Here’s what you need to know when your account gets sold to a collection agency.

3 minute read

If you’ve been dodging a creditor because you don’t have enough money to pay a bill or debt, the creditor, utility company, or bank may sell your past-due account to a collection agency.

So, how does an account get sent to collections, and what should you do when you receive a letter or call from a collection agency demanding payment?

Learn how the collections process works and the options for paying the debt below.

1. Missed or late payments can lead to collections

When you miss a credit card, loan, utility or other payment, the creditor could send your account to collections. That probably won’t happen right away, though.

“The creditor may give you a grace period during which to make good on the bill,” according to major credit bureau Experian. “Typically, it takes longer than 30 days for an account to be sold to a collection agency or placed into collection status.”

2. The creditor sends your account to collections

When your account is past due, the creditor will typically contact you at least a couple of times, offering an opportunity to pay the bill and avoid having your account sent to collections.

If you don’t pay up, the creditor may turn your account over to its own collections department or send the account to a collection agency after giving up on collecting efforts.

When the creditor sends your account to a collection agency, the debt will negatively affect your credit report, appearing on the report as “charged off,” which indicates the creditor gave up on collecting a debt you failed to pay.

Find out: When Collection Falls Off Your Credit Report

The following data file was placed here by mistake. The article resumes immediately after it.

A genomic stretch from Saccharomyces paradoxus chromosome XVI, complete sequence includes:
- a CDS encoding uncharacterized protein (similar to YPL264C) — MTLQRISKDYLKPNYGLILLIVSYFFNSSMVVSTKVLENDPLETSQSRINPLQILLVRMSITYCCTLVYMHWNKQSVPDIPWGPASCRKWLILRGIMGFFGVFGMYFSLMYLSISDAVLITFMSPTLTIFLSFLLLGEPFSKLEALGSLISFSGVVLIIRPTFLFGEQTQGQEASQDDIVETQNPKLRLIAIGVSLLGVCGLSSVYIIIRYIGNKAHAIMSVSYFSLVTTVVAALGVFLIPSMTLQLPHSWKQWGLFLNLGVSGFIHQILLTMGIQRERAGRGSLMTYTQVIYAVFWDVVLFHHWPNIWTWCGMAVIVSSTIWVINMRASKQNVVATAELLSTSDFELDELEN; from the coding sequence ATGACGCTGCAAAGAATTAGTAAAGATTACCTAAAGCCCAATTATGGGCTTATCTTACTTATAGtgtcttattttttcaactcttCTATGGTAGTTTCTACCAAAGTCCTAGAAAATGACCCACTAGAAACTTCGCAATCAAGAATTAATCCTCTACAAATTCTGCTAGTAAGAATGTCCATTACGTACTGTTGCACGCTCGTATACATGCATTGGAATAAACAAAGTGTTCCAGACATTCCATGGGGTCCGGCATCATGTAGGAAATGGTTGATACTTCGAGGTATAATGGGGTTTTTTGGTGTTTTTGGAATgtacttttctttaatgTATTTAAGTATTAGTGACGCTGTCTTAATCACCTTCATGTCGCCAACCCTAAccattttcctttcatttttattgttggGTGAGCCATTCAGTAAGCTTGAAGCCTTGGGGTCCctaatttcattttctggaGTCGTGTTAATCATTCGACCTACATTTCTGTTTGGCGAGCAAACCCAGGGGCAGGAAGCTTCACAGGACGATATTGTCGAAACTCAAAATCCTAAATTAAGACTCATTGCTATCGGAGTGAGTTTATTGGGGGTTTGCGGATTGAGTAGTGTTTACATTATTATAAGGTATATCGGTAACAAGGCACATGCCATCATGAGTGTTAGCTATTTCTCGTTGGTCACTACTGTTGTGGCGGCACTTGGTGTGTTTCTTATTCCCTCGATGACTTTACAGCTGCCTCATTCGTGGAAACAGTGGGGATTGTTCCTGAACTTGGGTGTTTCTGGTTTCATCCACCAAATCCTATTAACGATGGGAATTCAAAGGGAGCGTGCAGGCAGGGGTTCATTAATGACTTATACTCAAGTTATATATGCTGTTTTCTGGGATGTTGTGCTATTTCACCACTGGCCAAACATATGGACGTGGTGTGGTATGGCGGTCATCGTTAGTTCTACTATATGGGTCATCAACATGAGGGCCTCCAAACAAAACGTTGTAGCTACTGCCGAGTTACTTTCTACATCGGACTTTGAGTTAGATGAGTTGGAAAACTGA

3. You can tell the collection agency to stop contacting you

If you notify the debt collector in writing that you’re asking it to cease further communications, it must abide by your instructions, according to the Fair Debt Collection Practices Act (FDCPA.

Once the collection agency receives your letter, it may only contact you to notify you that it intends to invoke “specified remedies” as a debt collector such as filing a lawsuit or garnishing your wages. The collection agency can also contact you to tell you that it’s stopping collection efforts.

Ceasing communications doesn’t mean you should ignore the debt, however. If you owe the amount specified by the collection agency, try to work out a payment plan with the collection agency instead.

Find out: How to Write a Cease and Desist Letter to Stop Collector Harassment

4. You’re allowed to dispute inaccuracies

If the collection agency is pursuing payment on a debt that you don’t owe, the FDCPA allows you to dispute the debt in writing within 30 days of the initial communication from the collection agency and halt collection efforts until the agency verifies the debt, according to the Consumer Financial Protection Bureau (CFPB).

The collection agency must provide the name of the original creditor, the amount owed, and what to do next if you don’t believe you owed the debt. Intimidated by letter writing? Use the CFPB’s sample letter to dispute the debt.

Find out: How to File a Complaint Against a Debt Collection Agency

5. You still owe the debt

When your account goes to a collection agency, you still must pay the debt, so don’t simply ignore the collection agency’s calls or letters.

Instead, find out if you can arrange a payment plan with the agency. Even better, you may even be able to negotiate a lump-sum payment for a lower amount if you can pay immediately.

6. The collection account appears on your credit report

Once the creditor sells your account to collections, the collection agency can report the collections account and it will show up on your credit report for up to seven years. Once seven years has passed, the information will automatically drop off your credit report.

Collection accounts on your credit report can lower your credit score significantly, since payment history accounts for around 35% of your credit score, according to Experian.

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About the Author

Deb Hipp

Deb Hipp

Deb Hipp is a full-time freelance writer based in Kansas City, Mo. Deb went from being unable to get approved for a credit card or loan 20 years ago to having excellent credit today and becoming a homeowner. Deb learned her lessons about money the hard way. Now she wants to share them to help you pay down debt, fix your credit and quit being broke all the time. Deb's personal finance and credit articles have been published at Credit Karma and The Huffington Post.

Published by Debt.com, LLC